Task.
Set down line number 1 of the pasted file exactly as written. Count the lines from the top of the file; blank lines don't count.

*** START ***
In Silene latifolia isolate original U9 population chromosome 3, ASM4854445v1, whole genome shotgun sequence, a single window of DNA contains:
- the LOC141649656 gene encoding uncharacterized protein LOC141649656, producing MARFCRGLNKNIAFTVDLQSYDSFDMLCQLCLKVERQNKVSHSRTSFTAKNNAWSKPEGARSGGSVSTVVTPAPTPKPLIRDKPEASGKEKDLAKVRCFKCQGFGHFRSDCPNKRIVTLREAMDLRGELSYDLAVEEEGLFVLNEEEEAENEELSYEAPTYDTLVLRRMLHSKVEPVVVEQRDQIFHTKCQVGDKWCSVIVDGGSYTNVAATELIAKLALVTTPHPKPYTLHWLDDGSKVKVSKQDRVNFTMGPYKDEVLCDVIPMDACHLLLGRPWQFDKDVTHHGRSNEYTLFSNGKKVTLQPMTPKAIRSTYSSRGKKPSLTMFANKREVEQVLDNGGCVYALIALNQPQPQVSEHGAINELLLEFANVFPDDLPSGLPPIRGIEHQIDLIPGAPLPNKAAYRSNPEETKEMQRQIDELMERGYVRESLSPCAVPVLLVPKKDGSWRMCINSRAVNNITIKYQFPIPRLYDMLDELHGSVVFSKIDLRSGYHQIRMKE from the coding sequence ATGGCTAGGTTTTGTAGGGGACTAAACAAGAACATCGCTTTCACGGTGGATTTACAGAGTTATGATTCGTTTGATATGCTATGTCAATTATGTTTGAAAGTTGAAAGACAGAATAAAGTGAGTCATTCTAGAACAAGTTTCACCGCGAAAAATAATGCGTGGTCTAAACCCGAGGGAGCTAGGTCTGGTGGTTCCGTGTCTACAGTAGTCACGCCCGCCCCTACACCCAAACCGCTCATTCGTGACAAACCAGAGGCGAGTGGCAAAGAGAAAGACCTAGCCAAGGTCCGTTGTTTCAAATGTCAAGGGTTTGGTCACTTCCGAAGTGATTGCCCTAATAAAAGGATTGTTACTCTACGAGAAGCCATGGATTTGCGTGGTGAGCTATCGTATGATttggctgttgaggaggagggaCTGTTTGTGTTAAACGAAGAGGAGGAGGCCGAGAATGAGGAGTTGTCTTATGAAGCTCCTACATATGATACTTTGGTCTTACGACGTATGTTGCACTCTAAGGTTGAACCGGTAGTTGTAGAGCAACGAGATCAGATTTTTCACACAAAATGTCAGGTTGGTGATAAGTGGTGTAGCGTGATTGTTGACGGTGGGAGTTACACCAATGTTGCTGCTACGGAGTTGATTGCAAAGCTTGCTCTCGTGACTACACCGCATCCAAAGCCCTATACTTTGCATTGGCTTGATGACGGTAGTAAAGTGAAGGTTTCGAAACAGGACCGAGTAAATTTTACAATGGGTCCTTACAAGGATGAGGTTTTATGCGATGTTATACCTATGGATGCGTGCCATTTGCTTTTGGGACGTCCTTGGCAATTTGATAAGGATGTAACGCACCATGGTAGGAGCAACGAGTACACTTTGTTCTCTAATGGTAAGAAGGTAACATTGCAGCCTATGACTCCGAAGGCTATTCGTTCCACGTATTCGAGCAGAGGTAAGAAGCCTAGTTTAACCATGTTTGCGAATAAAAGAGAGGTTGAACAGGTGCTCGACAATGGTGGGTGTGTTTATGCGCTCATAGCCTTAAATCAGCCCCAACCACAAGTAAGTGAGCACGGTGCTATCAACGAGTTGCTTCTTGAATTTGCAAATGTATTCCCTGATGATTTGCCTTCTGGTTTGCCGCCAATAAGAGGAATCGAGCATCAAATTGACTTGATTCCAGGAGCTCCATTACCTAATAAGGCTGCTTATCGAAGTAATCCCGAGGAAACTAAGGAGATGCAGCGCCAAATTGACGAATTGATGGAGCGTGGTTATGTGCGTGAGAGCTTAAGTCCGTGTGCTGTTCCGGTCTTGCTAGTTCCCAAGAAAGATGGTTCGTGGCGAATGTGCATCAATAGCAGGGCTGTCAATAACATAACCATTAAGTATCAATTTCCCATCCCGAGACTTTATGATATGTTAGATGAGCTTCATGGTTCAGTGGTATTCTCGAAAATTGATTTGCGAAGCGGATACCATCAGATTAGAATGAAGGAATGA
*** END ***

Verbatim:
In Silene latifolia isolate original U9 population chromosome 3, ASM4854445v1, whole genome shotgun sequence, a single window of DNA contains: